Below is a somewhat lengthy quote that I find intriguing and thought-provoking:
"On the one hand, [Jesus is] someone who left everything for the sake of the kingdom of God and lived in conditions that seem quite severe in their austerity. In this presentation, Jesus was displaced, sorrowful, and heavy-laden with the burden of this self-imposed way of life. He blessed the poor and was relentless, even to his own peril, in his condemnation of the rich and their lives of prosperity. He was the Son of Man with no place to lay his head. He lacked all feeling for worldly ties of any kind, and he urgently commanded other people to come out of the world, to leave everything and to follow him on his difficult way of faith into God's eternal kingdom. Meanwhile, he pressed on, rejected of men, toward death on the cross.
But on the other side, as it were, there was a Jesus whom Christian moral tradition has largely ignored. He was anything but austere. This Jesus was celebrative, he was the Son of Man who came eating and drinking with his lost people, now found. He lacked all moderation or pious restraint. He celebrated life with such intensity and abandon that it shocked members of the religious establishment. To their wooden souls, his life was embarrassing for the way it broke the constraints of polite moral convention.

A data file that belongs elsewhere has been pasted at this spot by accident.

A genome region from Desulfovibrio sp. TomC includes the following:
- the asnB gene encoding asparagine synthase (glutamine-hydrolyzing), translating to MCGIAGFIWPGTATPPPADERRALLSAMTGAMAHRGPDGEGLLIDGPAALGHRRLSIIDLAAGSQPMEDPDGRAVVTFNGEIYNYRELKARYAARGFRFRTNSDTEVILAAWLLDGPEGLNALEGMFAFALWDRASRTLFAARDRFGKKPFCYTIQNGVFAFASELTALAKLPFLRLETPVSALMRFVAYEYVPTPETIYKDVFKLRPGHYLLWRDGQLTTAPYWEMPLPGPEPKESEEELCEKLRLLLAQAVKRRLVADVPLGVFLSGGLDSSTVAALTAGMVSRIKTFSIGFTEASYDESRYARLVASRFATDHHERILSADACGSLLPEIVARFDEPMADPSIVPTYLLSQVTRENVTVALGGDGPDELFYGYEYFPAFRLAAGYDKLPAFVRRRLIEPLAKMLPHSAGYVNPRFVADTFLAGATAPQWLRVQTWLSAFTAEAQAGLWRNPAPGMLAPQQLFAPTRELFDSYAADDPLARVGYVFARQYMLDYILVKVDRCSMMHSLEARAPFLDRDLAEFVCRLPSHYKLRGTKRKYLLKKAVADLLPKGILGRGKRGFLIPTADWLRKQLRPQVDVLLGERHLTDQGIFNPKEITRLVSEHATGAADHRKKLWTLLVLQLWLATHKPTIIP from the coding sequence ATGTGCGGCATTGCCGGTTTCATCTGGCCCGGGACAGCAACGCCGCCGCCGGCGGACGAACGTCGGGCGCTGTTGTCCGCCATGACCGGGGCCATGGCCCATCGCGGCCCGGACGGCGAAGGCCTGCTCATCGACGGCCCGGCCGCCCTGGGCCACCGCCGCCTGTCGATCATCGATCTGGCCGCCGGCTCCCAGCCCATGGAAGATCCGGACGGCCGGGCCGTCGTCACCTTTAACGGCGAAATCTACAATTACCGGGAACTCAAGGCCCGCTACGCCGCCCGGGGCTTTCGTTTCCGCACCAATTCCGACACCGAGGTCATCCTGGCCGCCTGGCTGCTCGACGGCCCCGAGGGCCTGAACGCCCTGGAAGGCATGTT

They did not see him as anything like a "man of sorrows, acquainted with grief". Rather, they saw him as shamelessly acquainted with tax collectors, prostitutes, and other sinners. And for all these reasons good people gossiped that he was that wanton son of Deuteronomy, a drunkard and a glutton whose behavior was so destructive of virtue that he should be put to death.
But to his disciples and to the multitudes, to be with him was nothing of the kind. His very presence brought the warmth of new life -- freedom, camaraderie, peace, good cheer, and a mood of joyous celebration that could not be contained by the old wineskins of tradition. In leaving everything to be with him they got everything back many times over. In fellowship with him, they feasted and flourished as never before."
What do you think of this quote? Is it an accurate assessment of Jesus? Is the author correct in saying that Christian moral tradition has largely ignored a side of Jesus' character?
Leave a comment and weigh in with your thoughts...